Sunday, March 18, 2018

We've Been Here Before - Time To Contact Your Republican Congress Members To Protect Mueller

For those who weren't around, and those who didn't get the meaning of all this when they read it in their history.  From the Washington Post: Watergate 25:
Nixon Forces Firing of Cox; Richardson, Ruckelshaus Quit
President Abolishes Prosecutor's Office; FBI Seals Records

By Carroll Kilpatrick
Washington Post Staff Writer
Sunday, October 21, 1973; Page A01
In the most traumatic government upheaval of the Watergate crisis, President Nixon yesterday discharged Special Prosecutor Archibald Cox and accepted the resignations of Attorney General Elliot L. Richardson and Deputy Attorney General William D. Ruckelshaus.
The President also abolished the office of the special prosecutor and turned over to the Justice Department the entire responsibility for further investigation and prosecution of suspects and defendants in Watergate and related cases.
Shortly after the White House announcement, FBI agents sealed off the offices of Richardson and Ruckelshaus in the Justice Department and at Cox's headquarters in an office building on K Street NW.
An FBI spokesman said the agents moved in "at the request of the White House."
Agents told staff members in Cox's office they would be allowed to take out only personal papers. A Justice Department official said the FBI agents and building guards at Richardson's and Ruckelshaus' offices were there "to be sure that nothing was taken out."
Richardson resigned when Mr. Nixon instructed him to fire Cox and Richardson refused. When the President then asked Ruckelshaus to dismiss Cox, he refused, White House spokesman Ronald L. Ziegler said, and he was fired. Ruckelshaus said he resigned.
Finally, the President turned to Solicitor General Robert H. Bork, who by law becomes acting Attorney General when the Attorney General and deputy attorney general are absent, and he carried out the President's order to fire Cox. The letter from the President to Bork also said Ruckelshaus resigned.
These dramatic developments were announced at the White House at 8:25 p.m. after Cox had refused to accept or comply with the terms of an agreement worked out by the President and the Senate Watergate committee under which summarized material from the White House Watergate tapes would be turned over to Cox and the Senate committee.
In announcing the plan Friday night, the President ordered Cox to make no further effort to obtain tapes or other presidential documents. , ,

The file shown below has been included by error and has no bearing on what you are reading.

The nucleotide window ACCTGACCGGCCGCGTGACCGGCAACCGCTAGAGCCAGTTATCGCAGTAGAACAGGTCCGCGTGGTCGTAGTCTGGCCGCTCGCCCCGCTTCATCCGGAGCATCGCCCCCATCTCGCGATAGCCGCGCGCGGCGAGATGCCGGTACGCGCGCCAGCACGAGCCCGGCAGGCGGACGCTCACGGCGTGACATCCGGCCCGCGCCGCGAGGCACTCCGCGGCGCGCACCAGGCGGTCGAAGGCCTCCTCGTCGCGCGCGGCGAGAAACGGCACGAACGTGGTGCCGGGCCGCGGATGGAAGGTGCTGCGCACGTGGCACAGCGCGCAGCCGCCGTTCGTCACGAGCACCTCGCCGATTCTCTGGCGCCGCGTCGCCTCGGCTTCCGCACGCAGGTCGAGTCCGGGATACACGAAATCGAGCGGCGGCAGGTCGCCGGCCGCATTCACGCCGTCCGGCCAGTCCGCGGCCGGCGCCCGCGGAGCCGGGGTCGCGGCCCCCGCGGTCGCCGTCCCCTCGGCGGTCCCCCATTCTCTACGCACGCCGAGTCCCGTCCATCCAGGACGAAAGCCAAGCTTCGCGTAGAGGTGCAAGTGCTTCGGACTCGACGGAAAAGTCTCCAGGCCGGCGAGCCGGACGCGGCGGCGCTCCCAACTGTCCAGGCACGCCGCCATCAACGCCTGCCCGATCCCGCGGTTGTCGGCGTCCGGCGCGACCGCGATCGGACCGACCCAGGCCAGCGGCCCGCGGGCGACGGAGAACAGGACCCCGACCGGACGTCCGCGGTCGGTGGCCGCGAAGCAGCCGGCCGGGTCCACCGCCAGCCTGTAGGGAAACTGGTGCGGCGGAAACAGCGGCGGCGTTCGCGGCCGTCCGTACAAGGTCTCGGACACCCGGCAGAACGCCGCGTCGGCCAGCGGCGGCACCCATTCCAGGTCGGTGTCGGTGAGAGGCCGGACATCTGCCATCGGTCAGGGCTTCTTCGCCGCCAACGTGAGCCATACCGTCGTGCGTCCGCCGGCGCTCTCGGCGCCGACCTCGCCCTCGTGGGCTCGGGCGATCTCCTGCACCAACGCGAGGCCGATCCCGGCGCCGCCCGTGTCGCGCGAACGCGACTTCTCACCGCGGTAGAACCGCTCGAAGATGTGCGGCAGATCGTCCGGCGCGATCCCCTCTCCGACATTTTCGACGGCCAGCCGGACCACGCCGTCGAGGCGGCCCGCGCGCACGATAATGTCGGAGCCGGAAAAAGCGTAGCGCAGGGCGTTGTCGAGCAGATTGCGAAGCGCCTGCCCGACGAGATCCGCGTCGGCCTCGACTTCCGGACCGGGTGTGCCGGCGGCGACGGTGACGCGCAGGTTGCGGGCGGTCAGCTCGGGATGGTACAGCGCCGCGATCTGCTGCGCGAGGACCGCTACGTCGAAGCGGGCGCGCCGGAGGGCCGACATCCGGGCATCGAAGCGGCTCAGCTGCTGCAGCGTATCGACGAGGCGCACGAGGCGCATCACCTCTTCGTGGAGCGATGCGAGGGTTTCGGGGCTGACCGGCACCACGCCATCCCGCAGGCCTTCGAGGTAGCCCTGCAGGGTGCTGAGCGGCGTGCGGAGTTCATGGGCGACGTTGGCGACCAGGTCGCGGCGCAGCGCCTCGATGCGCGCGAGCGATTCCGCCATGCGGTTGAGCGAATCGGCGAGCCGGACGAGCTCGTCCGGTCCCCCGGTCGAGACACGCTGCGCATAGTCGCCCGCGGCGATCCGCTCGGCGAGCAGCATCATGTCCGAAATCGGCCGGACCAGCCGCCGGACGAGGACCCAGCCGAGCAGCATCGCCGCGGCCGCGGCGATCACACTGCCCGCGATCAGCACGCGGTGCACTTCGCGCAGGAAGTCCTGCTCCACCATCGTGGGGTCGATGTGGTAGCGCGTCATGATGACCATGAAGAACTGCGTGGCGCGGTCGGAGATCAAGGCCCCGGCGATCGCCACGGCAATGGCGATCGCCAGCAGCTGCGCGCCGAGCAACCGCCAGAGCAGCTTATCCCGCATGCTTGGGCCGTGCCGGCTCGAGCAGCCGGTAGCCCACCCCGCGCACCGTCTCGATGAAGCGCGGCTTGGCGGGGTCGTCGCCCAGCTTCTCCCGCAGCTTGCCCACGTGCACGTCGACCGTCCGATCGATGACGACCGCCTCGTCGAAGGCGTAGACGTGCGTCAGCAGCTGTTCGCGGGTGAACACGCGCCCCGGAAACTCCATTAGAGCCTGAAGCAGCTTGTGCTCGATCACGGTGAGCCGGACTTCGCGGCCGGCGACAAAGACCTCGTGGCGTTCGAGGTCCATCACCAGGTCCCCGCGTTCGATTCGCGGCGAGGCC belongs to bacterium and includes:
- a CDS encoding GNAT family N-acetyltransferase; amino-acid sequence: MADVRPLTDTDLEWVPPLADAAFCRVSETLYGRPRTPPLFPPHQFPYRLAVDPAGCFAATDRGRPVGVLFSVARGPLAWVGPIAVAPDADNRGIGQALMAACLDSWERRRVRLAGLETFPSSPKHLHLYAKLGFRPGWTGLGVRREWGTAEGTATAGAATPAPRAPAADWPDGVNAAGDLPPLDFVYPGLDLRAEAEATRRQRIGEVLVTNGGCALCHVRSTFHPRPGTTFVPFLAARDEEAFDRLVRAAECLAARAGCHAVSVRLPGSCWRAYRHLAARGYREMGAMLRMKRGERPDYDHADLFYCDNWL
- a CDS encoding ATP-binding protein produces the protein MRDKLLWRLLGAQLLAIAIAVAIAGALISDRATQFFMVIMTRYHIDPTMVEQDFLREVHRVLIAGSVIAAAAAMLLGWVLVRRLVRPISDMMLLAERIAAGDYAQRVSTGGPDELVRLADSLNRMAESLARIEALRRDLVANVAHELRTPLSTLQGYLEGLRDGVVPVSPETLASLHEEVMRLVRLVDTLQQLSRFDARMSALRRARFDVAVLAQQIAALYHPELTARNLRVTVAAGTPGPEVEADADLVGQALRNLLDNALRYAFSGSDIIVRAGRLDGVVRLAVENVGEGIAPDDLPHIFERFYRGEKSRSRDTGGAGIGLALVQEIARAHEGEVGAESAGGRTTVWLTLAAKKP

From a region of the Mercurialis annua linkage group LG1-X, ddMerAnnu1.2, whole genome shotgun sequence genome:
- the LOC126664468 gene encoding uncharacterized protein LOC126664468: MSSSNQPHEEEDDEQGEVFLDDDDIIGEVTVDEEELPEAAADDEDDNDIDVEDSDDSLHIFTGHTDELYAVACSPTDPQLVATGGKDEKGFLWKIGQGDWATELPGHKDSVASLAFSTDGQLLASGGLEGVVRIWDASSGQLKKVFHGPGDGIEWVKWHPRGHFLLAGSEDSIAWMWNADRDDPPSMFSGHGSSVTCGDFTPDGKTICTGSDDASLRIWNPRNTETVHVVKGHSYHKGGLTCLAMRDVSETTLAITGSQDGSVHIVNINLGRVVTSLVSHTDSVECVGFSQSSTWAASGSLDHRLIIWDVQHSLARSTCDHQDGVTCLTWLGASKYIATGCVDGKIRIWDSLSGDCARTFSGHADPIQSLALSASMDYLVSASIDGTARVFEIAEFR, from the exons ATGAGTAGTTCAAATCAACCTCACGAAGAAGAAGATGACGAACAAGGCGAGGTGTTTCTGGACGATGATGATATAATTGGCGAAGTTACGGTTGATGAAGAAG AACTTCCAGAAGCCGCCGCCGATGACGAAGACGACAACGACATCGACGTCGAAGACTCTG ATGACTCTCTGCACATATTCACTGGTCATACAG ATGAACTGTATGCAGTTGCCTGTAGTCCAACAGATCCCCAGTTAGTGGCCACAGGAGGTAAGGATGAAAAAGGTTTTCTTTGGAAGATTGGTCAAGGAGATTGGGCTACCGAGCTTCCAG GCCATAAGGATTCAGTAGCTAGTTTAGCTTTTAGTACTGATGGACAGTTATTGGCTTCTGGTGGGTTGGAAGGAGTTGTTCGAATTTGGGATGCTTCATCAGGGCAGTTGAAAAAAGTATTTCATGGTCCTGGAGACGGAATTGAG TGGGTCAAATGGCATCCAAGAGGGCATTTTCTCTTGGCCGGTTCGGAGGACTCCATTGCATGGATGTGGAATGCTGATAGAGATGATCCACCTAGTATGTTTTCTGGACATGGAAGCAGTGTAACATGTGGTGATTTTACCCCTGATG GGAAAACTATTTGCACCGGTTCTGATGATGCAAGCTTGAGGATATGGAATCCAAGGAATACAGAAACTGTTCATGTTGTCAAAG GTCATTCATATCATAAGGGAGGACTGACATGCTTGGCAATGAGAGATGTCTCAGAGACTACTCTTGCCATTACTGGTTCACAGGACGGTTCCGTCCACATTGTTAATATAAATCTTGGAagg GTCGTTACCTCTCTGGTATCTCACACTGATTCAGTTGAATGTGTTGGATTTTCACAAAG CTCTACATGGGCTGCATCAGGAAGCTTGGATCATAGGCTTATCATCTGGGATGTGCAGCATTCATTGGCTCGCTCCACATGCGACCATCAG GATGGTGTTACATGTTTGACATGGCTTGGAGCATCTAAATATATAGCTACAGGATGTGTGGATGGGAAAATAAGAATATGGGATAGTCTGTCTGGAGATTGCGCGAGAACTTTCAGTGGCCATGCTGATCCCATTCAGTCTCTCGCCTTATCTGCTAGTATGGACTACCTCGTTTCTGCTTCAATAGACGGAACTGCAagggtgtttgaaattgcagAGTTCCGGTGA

You can read the rest here. 

I can believe that there aren't 50,000 people who are seriously concerned about the possibility of Robert Mueller being fired by Trump.  (That's what Trump does best, right?)  And I bet those 50,000 could each write a quick email, letter, or leave a phone message with their Republican Congress members.   There are currently 238 Republican members of the House and 51 Republican Senators.

50,000 letters to Republican members of Congress (house and senate) would - if they were evenly distributed - come to about 103 messages per member.  I have three Republicans representing me, so I have to send three messages so we'd probably get more than that per Senator and House member.

Californians and other deeply blue state residents - send your folks letters to share with their Republican colleagues.

Doesn't have to be complicated.  "Don't allow Trump to get away with firing Mueller." That's the basic message.  My emails to my two Senators and my Representative called on them to work with their Republican colleagues to let the president know they would not stand for his firing Mueller, and if he does, to start impeachment hearings.

I'm sure many of the high school students who walked out on Wednesday for an end to school shootings can see the relationship between this issue and theirs.  Let them join the cause.

You can find your House member contact info here.
You can find your Senator contact member here.  (top left)

I'd note that despite the Saturday massacre, impeachment hearings proceeded and Nixon eventually resigned rather than get removed by Congress.

But if Republicans don't stand up to Trump if and when he fires Mueller, they never will.  And Trump has until November to mess with the elections.

[UPDATE March 30, 2018 - Sen. Dan Sullivan's office responded within a few days - you can see his response at this post.]

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